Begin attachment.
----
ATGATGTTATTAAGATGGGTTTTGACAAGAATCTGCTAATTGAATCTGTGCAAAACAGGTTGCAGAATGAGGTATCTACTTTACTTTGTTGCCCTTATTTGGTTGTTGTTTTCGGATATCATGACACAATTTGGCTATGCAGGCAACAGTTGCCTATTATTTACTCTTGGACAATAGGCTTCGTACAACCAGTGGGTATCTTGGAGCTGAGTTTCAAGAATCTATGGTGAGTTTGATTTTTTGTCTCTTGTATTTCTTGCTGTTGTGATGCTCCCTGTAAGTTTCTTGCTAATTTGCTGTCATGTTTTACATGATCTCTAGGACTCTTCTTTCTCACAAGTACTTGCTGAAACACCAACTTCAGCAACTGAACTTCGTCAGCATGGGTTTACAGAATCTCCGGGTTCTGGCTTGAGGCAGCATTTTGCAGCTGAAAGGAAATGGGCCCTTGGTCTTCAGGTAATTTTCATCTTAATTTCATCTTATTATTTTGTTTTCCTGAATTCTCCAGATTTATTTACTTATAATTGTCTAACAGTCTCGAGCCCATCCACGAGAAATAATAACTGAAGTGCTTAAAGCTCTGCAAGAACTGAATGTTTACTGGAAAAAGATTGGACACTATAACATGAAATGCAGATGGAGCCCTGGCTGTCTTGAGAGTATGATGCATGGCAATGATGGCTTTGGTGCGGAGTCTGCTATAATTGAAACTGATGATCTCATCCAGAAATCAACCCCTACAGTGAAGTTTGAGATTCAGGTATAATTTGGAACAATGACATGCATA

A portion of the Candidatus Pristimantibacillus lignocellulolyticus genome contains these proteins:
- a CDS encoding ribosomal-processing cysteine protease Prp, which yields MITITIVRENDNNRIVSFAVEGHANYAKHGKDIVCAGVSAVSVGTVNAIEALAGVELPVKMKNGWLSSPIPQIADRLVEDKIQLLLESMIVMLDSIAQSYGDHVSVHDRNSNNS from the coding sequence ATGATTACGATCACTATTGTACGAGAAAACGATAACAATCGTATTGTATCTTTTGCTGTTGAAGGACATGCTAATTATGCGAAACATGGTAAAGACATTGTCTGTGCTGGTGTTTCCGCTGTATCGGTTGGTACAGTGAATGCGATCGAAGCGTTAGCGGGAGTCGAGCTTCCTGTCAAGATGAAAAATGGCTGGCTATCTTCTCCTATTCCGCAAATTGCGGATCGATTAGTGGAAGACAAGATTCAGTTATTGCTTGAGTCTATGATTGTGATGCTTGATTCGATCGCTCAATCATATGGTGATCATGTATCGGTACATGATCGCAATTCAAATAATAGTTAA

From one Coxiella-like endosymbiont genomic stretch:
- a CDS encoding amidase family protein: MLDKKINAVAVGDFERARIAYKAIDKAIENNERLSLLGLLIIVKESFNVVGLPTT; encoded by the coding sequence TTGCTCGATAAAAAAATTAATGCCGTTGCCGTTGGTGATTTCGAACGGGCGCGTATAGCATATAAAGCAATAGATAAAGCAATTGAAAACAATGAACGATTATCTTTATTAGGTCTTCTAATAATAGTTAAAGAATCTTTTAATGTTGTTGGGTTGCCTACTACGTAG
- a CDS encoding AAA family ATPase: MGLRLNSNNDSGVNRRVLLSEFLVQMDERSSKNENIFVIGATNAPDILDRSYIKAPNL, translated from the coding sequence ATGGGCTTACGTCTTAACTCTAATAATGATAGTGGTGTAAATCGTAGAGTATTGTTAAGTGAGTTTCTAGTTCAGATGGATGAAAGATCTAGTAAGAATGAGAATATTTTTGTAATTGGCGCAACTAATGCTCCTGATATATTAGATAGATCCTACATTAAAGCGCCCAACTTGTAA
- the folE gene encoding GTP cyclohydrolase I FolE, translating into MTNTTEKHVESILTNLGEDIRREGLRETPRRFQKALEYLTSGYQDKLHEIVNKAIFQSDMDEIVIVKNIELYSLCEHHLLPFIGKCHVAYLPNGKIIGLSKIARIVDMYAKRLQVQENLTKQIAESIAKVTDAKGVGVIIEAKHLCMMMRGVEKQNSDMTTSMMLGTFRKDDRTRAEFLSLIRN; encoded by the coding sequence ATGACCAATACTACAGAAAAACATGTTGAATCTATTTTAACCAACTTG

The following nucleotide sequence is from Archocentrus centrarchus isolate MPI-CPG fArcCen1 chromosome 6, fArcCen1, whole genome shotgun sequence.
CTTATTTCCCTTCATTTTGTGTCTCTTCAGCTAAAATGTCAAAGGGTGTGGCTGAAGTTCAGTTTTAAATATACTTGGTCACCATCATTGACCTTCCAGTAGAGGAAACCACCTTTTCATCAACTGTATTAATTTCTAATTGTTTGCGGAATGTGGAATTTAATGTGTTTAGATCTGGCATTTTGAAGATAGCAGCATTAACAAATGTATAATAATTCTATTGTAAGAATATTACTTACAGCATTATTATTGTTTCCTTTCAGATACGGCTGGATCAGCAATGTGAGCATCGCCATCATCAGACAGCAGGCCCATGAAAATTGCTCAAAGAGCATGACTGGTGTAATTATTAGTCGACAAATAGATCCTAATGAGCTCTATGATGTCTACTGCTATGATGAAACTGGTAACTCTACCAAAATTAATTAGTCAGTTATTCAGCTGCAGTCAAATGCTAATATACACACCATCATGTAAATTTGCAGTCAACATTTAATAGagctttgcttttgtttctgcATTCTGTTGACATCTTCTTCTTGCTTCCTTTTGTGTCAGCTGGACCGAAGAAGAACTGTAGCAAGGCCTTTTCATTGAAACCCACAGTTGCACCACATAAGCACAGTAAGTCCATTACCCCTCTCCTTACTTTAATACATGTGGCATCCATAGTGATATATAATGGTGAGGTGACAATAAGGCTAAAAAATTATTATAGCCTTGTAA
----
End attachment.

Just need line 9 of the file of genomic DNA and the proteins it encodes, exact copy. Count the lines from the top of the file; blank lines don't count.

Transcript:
CTTATTTCCCTTCATTTTGTGTCTCTTCAGCTAAAATGTCAAAGGGTGTGGCTGAAGTTCAGTTTTAAATATACTTGGTCACCATCATTGACCTTCCAGTAGAGGAAACCACCTTTTCATCAACTGTATTAATTTCTAATTGTTTGCGGAATGTGGAATTTAATGTGTTTAGATCTGGCATTTTGAAGATAGCAGCATTAACAAATGTATAATAATTCTATTGTAAGAATATTACTTACAGCATTATTATTGTTTCCTTTCAGATACGGCTGGATCAGCAATGTGAGCATCGCCATCATCAGACAGCAGGCCCATGAAAATTGCTCAAAGAGCATGACTGGTGTAATTATTAGTCGACAAATAGATCCTAATGAGCTCTATGATGTCTACTGCTATGATGAAACTGGTAACTCTACCAAAATTAATTAGTCAGTTATTCAGCTGCAGTCAAATGCTAATATACACACCATCATGTAAATTTGCAGTCAACATTTAATAGagctttgcttttgtttctgcATTCTGTTGACATCTTCTTCTTGCTTCCTTTTGTGTCAGCTGGACCGAAGAAGAACTGTAGCAAGGCCTTTTCATTGAAACCCACAGTTGCACCACATAAGCACAGTAAGTCCATTACCCCTCTCCTTACTTTAATACATGTGGCATCCATAGTGATATATAATGGTGAGGTGACAATAAGGCTAAAAAATTATTATAGCCTTGTAA